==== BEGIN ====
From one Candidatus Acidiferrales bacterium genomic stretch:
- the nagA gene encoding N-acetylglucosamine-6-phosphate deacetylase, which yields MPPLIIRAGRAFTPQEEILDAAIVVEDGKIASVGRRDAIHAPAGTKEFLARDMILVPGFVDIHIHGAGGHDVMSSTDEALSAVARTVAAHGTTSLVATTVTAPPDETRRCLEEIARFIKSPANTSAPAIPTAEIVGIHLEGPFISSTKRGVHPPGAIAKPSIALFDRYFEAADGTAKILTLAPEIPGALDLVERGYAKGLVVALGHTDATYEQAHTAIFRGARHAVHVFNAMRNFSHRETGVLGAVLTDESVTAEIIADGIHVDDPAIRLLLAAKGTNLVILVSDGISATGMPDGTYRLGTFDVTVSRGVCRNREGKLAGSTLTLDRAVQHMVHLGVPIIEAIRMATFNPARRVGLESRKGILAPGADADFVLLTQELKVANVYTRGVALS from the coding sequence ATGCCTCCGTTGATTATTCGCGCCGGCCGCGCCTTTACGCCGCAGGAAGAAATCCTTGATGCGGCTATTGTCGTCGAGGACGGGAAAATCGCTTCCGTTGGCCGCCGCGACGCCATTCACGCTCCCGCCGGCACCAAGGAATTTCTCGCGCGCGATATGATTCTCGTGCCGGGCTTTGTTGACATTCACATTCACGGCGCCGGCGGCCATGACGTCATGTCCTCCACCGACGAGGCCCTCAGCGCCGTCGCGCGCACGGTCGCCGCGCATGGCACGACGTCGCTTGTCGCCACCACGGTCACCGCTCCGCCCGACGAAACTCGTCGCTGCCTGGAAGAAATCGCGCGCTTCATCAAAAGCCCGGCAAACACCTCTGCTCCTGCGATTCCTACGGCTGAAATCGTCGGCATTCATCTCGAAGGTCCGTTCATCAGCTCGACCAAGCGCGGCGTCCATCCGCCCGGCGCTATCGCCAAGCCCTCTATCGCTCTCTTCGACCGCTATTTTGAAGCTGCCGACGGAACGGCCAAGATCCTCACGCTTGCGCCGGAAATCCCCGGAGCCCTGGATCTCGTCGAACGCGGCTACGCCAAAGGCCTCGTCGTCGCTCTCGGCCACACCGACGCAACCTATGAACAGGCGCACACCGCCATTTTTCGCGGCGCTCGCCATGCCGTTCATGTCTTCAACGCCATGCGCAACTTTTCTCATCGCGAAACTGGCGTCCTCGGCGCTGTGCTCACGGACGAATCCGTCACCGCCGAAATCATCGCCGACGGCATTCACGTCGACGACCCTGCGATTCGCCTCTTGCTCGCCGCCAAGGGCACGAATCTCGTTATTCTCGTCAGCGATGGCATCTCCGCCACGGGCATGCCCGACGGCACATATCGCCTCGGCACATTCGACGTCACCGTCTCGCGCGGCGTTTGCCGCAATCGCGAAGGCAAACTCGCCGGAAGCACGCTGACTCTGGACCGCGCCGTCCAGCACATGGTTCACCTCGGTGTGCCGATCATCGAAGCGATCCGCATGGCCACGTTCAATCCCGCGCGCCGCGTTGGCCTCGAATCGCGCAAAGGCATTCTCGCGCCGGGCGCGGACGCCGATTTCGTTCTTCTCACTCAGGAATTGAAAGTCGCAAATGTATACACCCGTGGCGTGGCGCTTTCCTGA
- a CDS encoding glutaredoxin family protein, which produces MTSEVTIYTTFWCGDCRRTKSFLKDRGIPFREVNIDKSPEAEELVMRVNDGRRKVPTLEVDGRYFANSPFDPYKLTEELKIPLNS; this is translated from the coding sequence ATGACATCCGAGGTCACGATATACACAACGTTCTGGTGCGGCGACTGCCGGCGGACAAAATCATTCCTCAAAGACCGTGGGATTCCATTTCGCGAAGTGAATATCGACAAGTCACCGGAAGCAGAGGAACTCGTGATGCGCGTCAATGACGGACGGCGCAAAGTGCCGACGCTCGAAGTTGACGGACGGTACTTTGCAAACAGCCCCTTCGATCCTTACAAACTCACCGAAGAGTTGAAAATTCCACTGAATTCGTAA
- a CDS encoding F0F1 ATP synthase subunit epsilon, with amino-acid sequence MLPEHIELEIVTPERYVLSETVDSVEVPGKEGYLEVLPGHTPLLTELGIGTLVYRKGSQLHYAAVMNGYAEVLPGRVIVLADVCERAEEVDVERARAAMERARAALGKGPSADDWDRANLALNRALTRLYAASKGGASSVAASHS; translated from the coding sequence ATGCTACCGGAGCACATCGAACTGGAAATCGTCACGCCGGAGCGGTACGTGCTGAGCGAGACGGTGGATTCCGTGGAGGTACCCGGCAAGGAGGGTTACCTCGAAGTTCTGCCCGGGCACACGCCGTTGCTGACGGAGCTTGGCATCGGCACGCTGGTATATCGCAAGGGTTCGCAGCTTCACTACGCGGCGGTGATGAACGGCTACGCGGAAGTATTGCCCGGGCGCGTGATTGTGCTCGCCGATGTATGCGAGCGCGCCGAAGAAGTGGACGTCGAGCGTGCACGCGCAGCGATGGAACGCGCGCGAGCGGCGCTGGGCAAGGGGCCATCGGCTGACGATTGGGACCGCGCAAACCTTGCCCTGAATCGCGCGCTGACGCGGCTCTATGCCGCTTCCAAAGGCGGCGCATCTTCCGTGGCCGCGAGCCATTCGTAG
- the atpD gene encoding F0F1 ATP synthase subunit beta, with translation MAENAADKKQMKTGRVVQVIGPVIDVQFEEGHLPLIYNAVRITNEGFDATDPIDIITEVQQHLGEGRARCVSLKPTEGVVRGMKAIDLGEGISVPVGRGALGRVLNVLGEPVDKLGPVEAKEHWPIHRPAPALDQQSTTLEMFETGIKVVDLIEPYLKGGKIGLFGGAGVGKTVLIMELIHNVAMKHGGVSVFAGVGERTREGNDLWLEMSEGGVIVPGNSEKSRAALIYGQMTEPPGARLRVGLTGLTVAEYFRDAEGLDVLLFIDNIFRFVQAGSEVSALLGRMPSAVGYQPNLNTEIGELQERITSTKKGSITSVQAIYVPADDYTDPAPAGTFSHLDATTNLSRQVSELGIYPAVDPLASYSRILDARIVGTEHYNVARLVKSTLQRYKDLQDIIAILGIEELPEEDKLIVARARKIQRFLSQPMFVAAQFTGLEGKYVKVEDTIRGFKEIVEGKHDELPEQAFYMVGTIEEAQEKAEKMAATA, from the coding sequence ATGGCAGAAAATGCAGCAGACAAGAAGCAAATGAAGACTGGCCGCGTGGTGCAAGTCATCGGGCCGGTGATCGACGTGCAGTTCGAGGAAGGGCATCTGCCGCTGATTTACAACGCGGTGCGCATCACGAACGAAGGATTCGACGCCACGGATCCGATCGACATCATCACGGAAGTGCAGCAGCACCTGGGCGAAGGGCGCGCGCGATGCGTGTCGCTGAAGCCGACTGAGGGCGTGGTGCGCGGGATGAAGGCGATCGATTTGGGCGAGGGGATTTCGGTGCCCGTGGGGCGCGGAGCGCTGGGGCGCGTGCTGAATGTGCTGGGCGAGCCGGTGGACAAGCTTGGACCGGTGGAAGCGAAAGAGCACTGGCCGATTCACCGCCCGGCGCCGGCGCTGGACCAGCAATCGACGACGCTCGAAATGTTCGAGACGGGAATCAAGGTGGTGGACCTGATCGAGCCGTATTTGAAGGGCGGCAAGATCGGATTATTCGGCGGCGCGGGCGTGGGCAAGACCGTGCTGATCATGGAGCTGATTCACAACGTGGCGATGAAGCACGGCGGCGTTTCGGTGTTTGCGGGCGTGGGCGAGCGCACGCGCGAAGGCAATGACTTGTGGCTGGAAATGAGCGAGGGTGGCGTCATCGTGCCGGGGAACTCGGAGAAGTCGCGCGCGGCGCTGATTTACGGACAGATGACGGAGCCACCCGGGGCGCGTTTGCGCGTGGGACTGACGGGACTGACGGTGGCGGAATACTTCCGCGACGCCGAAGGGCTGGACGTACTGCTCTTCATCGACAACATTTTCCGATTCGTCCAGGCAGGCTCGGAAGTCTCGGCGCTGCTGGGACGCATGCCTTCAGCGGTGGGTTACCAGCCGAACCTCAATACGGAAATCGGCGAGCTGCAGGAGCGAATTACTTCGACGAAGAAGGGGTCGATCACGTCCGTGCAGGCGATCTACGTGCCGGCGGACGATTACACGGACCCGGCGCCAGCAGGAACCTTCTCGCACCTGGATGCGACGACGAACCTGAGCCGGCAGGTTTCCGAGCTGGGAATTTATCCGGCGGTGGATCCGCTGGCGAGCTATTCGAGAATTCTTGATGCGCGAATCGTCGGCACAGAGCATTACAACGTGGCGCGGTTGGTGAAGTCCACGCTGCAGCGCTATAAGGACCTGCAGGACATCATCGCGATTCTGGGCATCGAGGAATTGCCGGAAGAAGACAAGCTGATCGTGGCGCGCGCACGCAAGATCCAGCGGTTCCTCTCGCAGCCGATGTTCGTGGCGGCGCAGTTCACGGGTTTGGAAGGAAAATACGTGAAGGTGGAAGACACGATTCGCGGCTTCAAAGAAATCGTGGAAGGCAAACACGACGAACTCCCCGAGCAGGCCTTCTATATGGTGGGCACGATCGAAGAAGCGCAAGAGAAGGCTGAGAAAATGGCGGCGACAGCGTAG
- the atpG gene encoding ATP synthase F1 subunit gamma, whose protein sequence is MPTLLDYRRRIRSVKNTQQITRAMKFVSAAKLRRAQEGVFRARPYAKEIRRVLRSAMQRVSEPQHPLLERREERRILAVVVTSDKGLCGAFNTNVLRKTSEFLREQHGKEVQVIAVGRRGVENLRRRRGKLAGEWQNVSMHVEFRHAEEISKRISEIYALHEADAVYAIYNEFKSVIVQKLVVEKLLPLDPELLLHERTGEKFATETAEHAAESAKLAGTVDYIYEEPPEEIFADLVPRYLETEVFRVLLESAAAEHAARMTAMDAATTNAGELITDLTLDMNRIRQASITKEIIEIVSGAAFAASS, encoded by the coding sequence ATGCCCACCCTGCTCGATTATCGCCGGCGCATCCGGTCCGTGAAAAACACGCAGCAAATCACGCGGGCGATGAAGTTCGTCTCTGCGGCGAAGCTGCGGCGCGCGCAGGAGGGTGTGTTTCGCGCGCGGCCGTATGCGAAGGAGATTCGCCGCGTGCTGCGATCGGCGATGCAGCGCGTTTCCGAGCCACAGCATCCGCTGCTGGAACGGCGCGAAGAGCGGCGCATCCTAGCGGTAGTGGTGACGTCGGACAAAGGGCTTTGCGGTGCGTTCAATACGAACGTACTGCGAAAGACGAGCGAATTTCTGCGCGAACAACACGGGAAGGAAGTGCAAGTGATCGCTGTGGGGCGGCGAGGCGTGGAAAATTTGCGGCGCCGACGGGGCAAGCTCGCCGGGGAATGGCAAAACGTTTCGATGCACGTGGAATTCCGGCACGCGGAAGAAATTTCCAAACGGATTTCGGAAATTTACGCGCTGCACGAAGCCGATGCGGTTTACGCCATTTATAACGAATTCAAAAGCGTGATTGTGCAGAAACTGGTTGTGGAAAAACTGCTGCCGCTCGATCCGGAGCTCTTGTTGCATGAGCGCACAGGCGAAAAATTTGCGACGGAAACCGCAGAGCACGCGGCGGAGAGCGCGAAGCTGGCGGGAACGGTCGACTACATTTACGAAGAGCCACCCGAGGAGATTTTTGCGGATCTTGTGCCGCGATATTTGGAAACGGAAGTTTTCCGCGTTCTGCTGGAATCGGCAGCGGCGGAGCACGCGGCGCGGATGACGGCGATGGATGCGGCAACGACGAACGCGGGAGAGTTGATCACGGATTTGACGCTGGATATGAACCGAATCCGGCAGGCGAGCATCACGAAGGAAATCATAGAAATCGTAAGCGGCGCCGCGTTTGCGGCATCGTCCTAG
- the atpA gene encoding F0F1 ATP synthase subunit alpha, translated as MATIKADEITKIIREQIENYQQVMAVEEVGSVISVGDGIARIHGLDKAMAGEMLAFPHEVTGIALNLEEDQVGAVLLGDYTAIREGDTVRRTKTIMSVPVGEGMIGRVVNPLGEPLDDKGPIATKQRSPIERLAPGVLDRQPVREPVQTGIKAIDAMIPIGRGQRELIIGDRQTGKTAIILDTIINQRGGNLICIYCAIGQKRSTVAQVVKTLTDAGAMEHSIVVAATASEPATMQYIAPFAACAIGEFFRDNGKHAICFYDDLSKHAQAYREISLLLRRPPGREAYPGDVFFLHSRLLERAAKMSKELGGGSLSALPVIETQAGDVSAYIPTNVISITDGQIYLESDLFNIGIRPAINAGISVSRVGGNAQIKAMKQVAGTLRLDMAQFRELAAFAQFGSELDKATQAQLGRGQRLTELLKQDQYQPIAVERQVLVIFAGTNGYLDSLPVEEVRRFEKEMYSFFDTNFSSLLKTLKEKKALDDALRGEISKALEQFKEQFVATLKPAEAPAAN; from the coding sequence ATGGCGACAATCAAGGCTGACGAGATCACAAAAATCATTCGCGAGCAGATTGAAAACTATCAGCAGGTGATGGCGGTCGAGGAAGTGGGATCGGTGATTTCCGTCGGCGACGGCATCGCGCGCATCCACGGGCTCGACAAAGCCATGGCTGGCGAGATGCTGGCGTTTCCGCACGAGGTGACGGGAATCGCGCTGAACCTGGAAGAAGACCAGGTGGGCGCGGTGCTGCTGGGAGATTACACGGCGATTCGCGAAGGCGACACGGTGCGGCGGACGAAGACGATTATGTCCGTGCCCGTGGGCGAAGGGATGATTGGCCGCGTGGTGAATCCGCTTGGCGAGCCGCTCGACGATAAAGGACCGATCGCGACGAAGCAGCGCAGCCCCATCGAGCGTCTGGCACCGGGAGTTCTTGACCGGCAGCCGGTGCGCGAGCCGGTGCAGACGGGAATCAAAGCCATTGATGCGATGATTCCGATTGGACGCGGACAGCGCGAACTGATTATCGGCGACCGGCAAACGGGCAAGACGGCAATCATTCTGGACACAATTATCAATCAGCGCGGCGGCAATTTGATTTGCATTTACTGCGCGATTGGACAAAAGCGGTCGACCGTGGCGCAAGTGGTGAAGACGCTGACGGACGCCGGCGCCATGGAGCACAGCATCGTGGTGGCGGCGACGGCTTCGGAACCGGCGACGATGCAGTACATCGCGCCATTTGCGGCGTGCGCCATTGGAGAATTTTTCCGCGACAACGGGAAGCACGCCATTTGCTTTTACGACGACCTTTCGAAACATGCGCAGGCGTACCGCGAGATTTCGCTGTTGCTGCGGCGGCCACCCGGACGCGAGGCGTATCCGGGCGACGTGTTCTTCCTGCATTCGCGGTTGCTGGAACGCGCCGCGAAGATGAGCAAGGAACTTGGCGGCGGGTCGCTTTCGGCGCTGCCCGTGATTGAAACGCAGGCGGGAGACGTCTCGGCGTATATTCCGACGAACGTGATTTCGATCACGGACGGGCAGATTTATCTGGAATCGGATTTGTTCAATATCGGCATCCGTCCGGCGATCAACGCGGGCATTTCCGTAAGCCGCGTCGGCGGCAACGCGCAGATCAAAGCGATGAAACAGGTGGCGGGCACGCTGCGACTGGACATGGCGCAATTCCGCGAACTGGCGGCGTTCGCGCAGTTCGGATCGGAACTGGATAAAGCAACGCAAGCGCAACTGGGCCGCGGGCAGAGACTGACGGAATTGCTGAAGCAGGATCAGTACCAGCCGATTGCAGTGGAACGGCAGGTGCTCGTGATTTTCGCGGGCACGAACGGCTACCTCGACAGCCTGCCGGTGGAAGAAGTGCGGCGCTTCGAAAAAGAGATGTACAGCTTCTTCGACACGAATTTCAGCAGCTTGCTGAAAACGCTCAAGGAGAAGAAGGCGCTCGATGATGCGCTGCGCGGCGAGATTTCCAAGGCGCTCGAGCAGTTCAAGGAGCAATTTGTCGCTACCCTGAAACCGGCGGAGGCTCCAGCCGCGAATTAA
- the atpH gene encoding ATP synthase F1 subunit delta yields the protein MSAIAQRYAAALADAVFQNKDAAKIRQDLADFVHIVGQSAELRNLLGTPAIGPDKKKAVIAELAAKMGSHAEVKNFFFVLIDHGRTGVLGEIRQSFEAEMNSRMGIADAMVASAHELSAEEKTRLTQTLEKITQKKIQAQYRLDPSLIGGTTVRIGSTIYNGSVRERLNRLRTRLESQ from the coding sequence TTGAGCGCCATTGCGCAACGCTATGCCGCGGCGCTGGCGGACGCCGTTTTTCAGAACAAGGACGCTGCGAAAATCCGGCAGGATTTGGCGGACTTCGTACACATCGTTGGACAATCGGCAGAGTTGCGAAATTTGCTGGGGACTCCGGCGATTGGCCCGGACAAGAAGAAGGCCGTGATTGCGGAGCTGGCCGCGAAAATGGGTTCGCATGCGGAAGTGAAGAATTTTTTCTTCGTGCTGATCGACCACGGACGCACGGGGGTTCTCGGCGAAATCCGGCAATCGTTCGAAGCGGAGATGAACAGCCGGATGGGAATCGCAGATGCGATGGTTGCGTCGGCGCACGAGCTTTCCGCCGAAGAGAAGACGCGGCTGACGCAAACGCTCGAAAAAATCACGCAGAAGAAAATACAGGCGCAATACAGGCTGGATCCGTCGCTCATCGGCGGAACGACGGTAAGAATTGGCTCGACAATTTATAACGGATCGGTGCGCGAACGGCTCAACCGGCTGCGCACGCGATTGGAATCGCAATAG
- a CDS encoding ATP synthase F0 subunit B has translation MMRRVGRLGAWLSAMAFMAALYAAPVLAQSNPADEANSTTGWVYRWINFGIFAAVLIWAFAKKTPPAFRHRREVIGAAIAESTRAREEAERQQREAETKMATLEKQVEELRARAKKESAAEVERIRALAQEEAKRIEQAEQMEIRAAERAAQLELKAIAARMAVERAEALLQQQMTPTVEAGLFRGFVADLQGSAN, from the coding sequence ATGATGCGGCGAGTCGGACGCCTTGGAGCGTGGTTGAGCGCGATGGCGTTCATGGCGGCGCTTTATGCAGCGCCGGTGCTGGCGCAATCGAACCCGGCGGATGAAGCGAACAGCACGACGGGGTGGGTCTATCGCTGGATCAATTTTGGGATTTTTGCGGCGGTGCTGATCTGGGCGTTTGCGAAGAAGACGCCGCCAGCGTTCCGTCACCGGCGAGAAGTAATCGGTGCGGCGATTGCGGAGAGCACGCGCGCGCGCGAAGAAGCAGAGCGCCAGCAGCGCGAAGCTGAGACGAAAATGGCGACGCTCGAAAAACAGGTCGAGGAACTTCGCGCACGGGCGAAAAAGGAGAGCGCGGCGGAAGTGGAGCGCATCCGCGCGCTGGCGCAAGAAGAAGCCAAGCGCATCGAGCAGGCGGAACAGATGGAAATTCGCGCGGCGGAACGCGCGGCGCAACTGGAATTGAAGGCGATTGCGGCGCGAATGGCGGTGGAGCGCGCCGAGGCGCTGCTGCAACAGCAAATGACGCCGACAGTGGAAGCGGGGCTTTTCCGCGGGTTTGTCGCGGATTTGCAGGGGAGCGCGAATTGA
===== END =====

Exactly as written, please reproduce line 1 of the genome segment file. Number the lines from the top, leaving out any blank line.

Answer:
From one Candidatus Acidiferrales bacterium genomic stretch: